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  Royal Navy Westland Lynx HAS2 Helicopter - XZ725, HMS Brilliant, South Atlantic, April 1982 (1:72 Scale)
Royal Navy Westland Lynx HAS2 Helicopter - XZ725, HMS Brilliant, South Atlantic, April 1982

Corgi Royal Navy Westland Lynx HAS2 Helicopter - XZ725, HMS Brilliant, South Atlantic, April 1982




 
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Product Code: AA39003

Description Extended Information
 
Corgi AA39003 Royal Navy Westland Lynx HAS2 Helicopter - XZ725, HMS Brilliant, South Atlantic, April 1982 (1:72 Scale) "Obsolete weapons do not deter."
- British Prime Minister Margaret Thatcher

The Westland Lynx is a British helicopter designed by and built Westland Helicopters at its factory in Yeovil. Originally intended as a utility craft for both civil and naval usage, military interest led to the development of both battlefield and naval variants, which went into operational usage in 1977 and were later adopted by the armed forces of over a dozen nations, where it primarily serves in the battlefield utility, search and rescue and anti-submarine warfare roles. The helicopter is now produced and marketed by AgustaWestland.

The initial design (then known as the Westland WG.13) was started in the mid-1960s as a replacement for the Westland Scout and Wasp, and a more advanced alternative to the UH-1 Iroquois. As part of the Anglo-French helicopter agreement signed in February 1967, the French company Aerospatiale were given a work share in the manufacturing programme. Aerospatiale received 30% of production with Westland performing the remainder. It was intended that France would buy Lynxes for its Navy and as an armed reconnaissance helicopter for the French Army, with Britain buying Aerospatiale Gazelles and Pumas for its armed forces. The French Army cancelled its requirement for Lynxes in October 1969.

The Lynx design used many components derived from the Scout and Wasp. However, the rotor was new, being of a semi-rigid design with honeycomb sandwich blades. The first Lynx prototype took its maiden flight on March 21st, 1971.

In 1972, a Lynx broke the world record over 15 and 25 km by flying at 321.74 km/h (199.92 mph). It also set a new 100 km closed circuit record shortly afterwards, flying at 318.504 km/h (197.91 mph). In 1986, a Lynx specially modified with BERP (British Experimental Rotor Programme) rotor blades, registered G-LYNX and piloted by Trevor Egginton set an absolute speed record for helicopters over a 15 and 25 km course by reaching 400.87 km/h (249.09 mph).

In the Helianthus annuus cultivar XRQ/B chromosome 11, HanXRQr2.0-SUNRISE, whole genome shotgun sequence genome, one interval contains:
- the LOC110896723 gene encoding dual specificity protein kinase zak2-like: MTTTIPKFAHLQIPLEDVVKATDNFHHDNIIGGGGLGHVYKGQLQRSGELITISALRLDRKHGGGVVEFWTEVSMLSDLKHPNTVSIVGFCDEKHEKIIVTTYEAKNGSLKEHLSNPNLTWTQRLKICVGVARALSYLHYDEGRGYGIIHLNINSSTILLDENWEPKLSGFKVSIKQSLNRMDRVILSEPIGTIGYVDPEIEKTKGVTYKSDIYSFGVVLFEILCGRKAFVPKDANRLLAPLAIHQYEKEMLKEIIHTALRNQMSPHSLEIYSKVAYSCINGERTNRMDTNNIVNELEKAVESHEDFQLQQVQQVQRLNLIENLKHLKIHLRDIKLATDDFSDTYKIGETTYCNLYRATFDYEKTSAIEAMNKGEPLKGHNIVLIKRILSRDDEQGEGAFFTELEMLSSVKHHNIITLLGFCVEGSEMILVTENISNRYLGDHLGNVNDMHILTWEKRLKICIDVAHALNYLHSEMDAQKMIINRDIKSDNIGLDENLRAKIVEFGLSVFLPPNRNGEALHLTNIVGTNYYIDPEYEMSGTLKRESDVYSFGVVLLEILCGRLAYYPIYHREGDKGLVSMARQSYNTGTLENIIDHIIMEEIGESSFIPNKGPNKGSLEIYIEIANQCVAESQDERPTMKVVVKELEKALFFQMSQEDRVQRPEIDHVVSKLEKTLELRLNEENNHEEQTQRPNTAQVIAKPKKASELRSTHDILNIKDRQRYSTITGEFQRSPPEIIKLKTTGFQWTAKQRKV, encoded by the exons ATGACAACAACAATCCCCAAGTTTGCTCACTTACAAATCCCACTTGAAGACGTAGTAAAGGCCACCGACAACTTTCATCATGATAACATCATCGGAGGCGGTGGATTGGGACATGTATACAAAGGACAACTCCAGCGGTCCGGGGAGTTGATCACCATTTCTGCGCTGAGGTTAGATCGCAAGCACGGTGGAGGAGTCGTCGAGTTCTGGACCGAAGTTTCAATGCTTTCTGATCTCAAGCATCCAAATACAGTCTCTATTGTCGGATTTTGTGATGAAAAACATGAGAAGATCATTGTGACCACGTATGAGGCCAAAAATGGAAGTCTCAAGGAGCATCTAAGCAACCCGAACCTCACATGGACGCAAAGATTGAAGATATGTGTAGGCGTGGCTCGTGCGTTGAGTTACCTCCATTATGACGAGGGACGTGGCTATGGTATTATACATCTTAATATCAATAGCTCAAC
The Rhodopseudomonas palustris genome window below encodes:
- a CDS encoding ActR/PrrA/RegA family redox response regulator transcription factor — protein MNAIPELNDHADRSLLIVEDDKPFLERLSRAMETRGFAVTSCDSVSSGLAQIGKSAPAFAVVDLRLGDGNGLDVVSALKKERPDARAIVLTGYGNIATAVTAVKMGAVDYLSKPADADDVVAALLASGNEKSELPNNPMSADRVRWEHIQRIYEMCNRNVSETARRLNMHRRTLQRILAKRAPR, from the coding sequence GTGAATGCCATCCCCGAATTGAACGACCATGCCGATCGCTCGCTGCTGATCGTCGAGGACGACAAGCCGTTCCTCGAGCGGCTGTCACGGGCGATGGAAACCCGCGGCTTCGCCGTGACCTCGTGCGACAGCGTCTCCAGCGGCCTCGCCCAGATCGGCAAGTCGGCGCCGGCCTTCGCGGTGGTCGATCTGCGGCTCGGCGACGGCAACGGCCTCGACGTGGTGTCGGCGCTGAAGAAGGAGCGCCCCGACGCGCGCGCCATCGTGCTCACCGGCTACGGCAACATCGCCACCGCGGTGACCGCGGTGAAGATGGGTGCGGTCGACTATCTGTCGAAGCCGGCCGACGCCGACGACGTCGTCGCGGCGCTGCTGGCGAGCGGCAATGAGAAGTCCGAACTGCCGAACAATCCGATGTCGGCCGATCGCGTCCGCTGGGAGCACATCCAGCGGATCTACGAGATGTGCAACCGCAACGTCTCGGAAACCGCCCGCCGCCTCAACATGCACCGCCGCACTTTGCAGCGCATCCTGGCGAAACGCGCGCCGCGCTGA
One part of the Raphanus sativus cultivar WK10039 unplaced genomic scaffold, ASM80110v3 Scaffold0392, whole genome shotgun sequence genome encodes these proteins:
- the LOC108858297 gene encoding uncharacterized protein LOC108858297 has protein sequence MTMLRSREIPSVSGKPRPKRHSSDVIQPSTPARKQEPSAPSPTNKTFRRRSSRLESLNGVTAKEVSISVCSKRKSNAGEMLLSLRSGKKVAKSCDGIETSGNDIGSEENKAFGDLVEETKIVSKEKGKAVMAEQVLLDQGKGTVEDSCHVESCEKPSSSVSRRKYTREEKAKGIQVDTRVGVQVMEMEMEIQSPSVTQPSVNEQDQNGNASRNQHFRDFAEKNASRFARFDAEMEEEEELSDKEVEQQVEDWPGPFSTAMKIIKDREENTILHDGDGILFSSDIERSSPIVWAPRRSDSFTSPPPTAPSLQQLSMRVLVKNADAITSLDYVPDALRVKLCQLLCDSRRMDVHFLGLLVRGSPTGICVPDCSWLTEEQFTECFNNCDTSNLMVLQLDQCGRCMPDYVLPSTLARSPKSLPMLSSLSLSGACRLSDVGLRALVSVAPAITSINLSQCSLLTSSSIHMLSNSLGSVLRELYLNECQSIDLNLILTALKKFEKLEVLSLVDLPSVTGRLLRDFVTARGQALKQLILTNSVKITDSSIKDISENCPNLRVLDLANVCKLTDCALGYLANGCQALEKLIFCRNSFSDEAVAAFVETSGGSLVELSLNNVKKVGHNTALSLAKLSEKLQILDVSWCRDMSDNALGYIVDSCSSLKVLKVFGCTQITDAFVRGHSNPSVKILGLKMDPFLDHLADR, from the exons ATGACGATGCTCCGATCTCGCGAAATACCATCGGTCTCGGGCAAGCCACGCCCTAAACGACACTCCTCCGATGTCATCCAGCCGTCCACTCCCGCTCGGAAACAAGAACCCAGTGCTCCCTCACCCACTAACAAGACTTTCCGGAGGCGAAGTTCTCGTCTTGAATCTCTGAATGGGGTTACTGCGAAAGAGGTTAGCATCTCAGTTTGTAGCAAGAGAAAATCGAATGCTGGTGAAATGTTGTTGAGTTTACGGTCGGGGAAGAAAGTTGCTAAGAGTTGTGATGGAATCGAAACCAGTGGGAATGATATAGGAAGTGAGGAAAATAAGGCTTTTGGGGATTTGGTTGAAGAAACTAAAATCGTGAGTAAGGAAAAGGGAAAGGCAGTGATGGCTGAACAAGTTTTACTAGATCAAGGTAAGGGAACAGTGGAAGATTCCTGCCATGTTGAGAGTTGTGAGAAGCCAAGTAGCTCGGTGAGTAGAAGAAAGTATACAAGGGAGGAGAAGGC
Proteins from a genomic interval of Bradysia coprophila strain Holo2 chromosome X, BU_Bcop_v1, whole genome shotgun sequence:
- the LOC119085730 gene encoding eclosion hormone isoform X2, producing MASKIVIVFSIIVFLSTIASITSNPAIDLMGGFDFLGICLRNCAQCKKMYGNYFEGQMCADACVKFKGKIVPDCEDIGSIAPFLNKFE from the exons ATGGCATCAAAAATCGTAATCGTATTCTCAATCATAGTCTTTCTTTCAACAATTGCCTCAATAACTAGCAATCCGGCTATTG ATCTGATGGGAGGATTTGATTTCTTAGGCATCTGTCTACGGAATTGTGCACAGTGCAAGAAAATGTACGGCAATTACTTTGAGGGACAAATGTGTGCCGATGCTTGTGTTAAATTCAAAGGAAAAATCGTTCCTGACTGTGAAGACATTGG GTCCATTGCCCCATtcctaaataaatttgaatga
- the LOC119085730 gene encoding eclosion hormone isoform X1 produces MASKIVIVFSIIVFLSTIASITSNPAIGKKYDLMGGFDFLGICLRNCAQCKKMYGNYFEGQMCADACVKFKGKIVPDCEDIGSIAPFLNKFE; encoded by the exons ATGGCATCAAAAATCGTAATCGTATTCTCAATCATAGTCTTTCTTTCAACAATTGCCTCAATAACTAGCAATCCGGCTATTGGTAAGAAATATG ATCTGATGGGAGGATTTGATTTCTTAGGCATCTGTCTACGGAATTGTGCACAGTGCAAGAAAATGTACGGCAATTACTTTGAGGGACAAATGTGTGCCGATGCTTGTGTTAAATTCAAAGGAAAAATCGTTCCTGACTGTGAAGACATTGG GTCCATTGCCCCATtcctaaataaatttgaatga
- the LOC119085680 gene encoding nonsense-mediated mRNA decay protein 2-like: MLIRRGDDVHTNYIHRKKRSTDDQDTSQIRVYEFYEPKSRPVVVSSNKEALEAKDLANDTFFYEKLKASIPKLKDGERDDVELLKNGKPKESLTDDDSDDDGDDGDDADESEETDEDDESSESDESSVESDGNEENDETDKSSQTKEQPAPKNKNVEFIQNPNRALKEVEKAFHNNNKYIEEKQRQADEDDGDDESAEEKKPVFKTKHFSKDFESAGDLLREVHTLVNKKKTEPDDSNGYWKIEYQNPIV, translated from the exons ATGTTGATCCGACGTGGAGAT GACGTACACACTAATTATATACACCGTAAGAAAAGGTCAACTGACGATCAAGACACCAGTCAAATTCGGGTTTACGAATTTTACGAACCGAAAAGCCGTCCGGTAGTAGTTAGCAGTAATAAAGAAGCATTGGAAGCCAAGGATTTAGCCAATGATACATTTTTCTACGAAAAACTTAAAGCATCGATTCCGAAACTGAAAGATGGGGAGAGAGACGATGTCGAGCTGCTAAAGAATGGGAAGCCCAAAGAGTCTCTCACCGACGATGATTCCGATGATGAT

Over 100 Lynxes were ordered by the British Army as Lynx AH (Army Helicopter) Mk.1 for different roles, such as transport, armed escort, anti-tank warfare (with eight TOW missiles), reconnaissance and evacuation. The Army has fitted a Marconi Elliot AFCS system onto the Lynx for automatic stabilization on three axis. Deliveries of production Lynxes began in 1977.

Pictured here is a 1:72 scale replica of a Royal Navy Westland Lynx HAS2 Helicopter then embarked upon the HMS Brilliant during the 1982 Falklands Conflict. Sold Out!

Dimensions:
Rotor Span: 6-1/2 inches
Length: 7 inches

Release Date: November 2010

Historical Account: "Operation Corporate" - The Lynx of the RN had their combat debut over the South Atlantic during the Falklands War (Operation Corporate) in 1982. Some 27 Lynx from No.815 Squadron went south" where they operated in a wide variety of roles. Many were hastily fitted with Sea Skua missiles, even though the missiles had not completed their acceptance trials with the Fleet Air Arm.

It was not only the Sea Skuas use which was hasty, many of the HAS Mk 2s heading south with the Task Force were not uniformly equipped Electronic-Counter Measures, thermal imagers and MAD were only carried by a handful of aircraft.

Many Lynx were fitted with door-mounted GPMGs for Close-Air-Support, an unofficial installation which proved popular with crews.

One of the most celebrated actions involved two Lynx from HMS Brilliant, which attacked the Argentine submarine Santa Fe on April 25th, 1982. One launched a torpedo, expecting the vessel to submerge, which it didn't. The sub was then unable to submerge due to the circling torpedo beneath it; the Lynx attacked with their 7.62mm machine-guns eventually putting the submarine out of action.

Features
  • Diecast construction
  • Spinning rotor blades
  • Accurate markings and insignia
  • Comes with display stand

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